Suffolk County District Attorney Dan Conley announced Thursday he will not seek reelection in November.

Throughout his 16 years in office, Conley has overseen high-profile cases such as the double murder trial of former New England Patriots tight end Aaron Hernandez and the death of 2-year-old Bella Bond. He also led efforts to exonerate several men who were wrongfully convicted prior to his tenure, and implemented the commonwealth's first conviction integrity program to help overturn and prevent wrongful convictions.

Conley also served as a Boston city councilor for eight years and unsuccessfully ran for mayor in 2013.

Conley spoke with WGBH News' Phillip Martin about his tenure, the impact of the Black Lives Matter movement, and his decision not to run for reelection in November. A transcript of their conversation is below and has been edited for clarity. Click the audio player above to listen to this interview.

Phillip Martin: Why now? Why have you decided to call it a day, if you will?

Dan Conley: Well it's, it's an exercise that I've gone through really every four years, you know, whether or not I am going to seek another term. And I did it again this time. It had been 16 years that I had been district attorney and I had accomplished a lot. The office is really, I believe, a national leader in so many areas. And I had been in a city council for eight years, as well. So you put it all together, it's about 25 years in elected office. Actually this fall, my wife and I will be celebrating our 25th wedding anniversary. She's — during our entire marriage I've been an elected official, so that that takes a toll on a family. My kids were toddlers, really, when I took this job and they're in college now, so you know, a lot has happened in the last 16 years, and you know, much of it very, very positive. I enjoy the job tremendously. I've got a great staff and I'm going to miss, you know, working with them on a daily basis. But I also felt that if I'm going to do one more thing professionally, you know, whether it's in the law, or in the nonprofit world, or in academia or something like that, this is the time to do it.

PM: Every case is important, but is there a particular case that you solved that you prosecuted that brings you more satisfaction than others in terms of feeling that you got someone really, really bad off the street?

DC: No one deserves to die by violence. So we prosecute cases where the victim was a well-known gang member who was carrying a firearm at the time he was murdered and was known to have been involved in drug trafficking, let's say, equally as hard as the young kid in a party like Trina Persad, who gets caught by gunfire in a random act of violence. Having said that, I guess if I had to single out one case, because of the magnitude and the depth and the breadth the loss ... it would be the homicide of Roseanna Kamea. She was a beautiful young woman. She came to the United States to put her life on hold to make sure that her profoundly disabled son had medical attention. The family was split up and she was brutally murdered and sexually assaulted. And when we were able to win a conviction in that case, it meant a lot.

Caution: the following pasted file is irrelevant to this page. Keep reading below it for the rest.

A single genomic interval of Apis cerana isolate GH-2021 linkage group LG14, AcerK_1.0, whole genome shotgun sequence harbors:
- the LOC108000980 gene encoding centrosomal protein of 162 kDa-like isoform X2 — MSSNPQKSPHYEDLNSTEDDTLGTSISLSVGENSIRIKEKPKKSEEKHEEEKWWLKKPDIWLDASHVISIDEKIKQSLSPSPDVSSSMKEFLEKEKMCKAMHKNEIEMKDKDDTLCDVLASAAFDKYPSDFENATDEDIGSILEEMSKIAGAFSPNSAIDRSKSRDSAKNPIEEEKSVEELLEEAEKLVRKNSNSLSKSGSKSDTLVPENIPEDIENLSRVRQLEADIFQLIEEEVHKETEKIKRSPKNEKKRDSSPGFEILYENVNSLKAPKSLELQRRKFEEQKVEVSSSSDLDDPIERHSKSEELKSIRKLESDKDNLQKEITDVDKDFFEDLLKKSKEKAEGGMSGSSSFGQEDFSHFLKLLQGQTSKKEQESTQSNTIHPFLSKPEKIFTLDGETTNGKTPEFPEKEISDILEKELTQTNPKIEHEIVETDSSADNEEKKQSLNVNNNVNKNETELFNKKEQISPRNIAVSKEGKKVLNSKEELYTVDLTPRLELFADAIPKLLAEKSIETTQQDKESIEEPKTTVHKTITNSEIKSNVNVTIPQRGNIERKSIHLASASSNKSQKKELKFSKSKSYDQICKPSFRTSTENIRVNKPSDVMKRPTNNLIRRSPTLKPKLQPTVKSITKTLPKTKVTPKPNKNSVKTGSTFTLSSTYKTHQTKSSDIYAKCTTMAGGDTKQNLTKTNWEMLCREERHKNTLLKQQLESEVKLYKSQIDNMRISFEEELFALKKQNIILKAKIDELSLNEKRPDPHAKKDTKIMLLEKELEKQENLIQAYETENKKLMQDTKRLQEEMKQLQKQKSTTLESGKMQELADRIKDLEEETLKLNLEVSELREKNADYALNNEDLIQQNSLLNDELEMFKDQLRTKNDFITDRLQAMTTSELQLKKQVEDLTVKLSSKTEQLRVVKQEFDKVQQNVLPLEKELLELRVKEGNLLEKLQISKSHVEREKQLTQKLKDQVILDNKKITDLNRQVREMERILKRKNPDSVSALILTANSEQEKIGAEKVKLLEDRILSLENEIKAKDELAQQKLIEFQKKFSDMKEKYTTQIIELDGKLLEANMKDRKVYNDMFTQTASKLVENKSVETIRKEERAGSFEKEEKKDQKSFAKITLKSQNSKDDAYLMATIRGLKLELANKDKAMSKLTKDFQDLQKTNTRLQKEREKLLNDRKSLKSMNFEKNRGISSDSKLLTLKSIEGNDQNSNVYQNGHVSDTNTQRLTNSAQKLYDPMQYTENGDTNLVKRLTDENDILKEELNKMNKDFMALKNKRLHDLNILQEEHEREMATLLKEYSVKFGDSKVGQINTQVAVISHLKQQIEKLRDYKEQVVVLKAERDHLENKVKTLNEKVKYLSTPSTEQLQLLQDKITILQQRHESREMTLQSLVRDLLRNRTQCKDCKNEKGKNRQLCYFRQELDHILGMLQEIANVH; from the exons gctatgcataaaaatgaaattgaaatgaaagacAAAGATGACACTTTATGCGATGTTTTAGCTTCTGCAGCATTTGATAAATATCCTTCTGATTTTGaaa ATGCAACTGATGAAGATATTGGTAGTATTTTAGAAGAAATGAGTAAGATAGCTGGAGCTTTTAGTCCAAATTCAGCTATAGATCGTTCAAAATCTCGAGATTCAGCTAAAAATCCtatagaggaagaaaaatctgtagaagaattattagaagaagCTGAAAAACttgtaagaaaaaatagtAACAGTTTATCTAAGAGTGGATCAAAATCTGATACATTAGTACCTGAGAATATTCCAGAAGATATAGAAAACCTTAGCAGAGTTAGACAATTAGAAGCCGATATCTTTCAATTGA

PM: Black Lives Matter, concerns about police abuse, shootings that have been questionable in many cases. I'm wondering how Black Lives Matter as a movement has impacted you as district attorney for Suffolk County.

DC: In my tenure, I've had somewhere between, I don't know, 15 and 20 police-involved shootings that have resulted in deaths. And we have set, I believe, a national standard, a high bar that no prosecutors' offices have exceeded in the United States, where we conduct the most meticulous, the most thorough, the most documented investigation of police-involved shooting. And then, I always meet with the family first to explain to them what our process is going to be. I then, with my senior team, you know, we evaluate and scrutinize and analyze what evidence has been gathered over and over again to apply the law that the courts have given us and apply it to the facts as we have determined them and then make a decision whether or not the officer or anyone should be charged criminally for the death. Now, in those — I don't have the exact number, let's say 15 times that I've done this, I have concluded that the officers have acted with justification. I have been, on one or two occasions, criticized, 'Well how can you have looked at 15 cases and not charged one police officer?' And it kind of goes back to my last answer, is that we would never charge anyone, police officer or not, with a crime for which we do not have a good-faith basis that we can prove them guilty beyond a reasonable doubt. And in the cases that I've looked at and analyzed, it's not really even a close call. The officers have used deadly force as a last resort.

PM: What are your plans? What do you hope to accomplish in the post-district attorney period?

DC: Well I admired the way David Ortiz retired, and I think I could have certainly done another term. But I always felt that it's going to be pretty cool to go out on your own terms and to leave when you can still hit the fastball, so to speak.